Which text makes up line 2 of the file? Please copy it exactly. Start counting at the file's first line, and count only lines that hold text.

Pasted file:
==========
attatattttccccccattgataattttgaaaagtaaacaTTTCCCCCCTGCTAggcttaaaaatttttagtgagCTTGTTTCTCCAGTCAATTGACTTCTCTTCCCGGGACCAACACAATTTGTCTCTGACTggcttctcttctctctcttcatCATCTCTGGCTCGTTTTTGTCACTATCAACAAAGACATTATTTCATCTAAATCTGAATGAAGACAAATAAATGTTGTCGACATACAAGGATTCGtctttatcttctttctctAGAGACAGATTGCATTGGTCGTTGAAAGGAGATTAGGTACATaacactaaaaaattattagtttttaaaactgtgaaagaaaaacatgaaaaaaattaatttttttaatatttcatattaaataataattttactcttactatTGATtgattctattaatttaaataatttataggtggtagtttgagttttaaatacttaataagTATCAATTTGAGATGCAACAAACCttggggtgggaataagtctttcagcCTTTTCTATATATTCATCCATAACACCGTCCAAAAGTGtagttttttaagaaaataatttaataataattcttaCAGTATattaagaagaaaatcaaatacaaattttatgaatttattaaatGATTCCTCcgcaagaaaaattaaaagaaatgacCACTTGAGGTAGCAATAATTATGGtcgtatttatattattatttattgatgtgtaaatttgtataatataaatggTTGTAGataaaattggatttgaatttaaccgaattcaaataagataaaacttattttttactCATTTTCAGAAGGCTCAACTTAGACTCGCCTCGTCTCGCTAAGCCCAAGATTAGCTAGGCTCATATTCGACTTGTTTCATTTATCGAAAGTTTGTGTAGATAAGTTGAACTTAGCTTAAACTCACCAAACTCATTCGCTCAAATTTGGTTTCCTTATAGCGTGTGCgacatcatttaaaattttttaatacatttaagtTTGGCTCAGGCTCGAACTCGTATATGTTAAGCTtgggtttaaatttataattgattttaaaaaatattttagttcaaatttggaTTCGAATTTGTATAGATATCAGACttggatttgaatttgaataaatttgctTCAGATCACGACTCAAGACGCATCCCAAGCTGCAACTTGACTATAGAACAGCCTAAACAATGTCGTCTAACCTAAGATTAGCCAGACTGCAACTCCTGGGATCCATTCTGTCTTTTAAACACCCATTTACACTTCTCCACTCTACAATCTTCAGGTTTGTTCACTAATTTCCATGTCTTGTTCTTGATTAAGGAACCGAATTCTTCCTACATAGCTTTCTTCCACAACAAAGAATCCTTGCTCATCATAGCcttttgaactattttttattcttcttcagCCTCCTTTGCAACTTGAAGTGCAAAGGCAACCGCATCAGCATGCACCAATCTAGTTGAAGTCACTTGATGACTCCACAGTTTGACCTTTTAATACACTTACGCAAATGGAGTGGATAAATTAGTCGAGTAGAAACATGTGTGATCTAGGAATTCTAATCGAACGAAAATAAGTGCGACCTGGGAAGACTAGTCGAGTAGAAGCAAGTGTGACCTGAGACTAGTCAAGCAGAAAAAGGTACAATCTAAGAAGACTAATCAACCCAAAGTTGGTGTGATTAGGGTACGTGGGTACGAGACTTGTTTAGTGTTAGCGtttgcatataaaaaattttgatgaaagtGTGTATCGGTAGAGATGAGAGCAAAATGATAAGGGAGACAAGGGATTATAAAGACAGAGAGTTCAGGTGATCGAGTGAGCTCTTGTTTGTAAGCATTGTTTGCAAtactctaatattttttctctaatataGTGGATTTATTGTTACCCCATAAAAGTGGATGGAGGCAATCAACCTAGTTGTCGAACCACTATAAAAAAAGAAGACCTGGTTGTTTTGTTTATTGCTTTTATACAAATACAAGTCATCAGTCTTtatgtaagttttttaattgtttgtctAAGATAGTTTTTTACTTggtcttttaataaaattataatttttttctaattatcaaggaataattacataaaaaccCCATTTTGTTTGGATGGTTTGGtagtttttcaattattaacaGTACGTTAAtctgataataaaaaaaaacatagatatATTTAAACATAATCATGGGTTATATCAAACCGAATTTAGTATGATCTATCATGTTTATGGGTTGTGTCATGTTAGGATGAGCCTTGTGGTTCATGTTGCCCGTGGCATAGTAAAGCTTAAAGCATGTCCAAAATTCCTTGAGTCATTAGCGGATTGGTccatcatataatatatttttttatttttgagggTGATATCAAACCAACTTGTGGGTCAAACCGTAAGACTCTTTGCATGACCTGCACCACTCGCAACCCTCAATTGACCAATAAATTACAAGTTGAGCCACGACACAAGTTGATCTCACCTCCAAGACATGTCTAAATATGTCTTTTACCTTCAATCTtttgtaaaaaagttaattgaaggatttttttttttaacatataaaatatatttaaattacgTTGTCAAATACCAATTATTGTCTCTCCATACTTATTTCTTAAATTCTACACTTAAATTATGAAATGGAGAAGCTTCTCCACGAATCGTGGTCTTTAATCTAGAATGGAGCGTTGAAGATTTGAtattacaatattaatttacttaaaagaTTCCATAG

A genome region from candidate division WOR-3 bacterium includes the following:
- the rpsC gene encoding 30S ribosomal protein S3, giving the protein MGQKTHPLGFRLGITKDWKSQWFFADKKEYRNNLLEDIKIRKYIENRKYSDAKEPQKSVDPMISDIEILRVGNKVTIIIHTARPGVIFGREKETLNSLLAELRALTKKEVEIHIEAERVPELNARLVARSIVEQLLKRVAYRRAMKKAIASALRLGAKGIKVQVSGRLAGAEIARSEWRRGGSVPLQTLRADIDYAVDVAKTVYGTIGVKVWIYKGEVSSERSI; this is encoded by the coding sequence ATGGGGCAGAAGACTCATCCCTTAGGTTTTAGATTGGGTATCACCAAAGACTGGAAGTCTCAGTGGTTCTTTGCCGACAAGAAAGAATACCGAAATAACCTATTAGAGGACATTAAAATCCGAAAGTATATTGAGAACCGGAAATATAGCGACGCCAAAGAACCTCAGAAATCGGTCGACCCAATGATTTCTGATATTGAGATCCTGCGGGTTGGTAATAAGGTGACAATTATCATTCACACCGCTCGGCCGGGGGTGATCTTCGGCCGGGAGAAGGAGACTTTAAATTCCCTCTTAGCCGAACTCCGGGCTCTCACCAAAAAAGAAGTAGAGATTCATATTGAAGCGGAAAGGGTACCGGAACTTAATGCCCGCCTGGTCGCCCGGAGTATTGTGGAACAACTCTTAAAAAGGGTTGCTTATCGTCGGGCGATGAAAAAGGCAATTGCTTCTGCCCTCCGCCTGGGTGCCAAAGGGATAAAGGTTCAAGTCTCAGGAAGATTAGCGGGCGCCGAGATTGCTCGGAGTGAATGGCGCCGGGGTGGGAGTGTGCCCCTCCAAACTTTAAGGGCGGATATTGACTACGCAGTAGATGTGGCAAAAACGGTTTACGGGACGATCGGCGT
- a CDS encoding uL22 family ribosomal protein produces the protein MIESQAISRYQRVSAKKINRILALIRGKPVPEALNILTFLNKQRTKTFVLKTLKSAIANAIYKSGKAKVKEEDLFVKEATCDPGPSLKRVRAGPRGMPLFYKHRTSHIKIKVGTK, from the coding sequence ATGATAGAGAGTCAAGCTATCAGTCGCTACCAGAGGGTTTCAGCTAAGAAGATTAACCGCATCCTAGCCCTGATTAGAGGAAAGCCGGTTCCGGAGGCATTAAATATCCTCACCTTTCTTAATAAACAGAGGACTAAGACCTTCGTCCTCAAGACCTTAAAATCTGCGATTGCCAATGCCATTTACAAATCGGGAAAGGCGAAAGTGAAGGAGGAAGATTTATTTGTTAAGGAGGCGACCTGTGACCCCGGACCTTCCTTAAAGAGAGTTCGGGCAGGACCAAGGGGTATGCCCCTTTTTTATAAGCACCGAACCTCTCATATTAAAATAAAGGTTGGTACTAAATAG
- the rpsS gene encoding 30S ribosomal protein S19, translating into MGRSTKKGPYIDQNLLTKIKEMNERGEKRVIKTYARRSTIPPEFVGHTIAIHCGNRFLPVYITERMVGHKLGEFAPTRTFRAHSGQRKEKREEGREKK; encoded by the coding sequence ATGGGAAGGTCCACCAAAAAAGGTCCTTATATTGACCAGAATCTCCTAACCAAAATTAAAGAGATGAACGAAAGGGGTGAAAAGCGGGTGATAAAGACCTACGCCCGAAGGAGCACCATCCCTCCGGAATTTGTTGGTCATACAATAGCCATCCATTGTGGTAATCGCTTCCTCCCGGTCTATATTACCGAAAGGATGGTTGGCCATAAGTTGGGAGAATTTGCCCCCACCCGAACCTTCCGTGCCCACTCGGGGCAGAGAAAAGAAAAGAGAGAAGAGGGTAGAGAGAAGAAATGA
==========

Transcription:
A genome region from candidate division WOR-3 bacterium includes the following: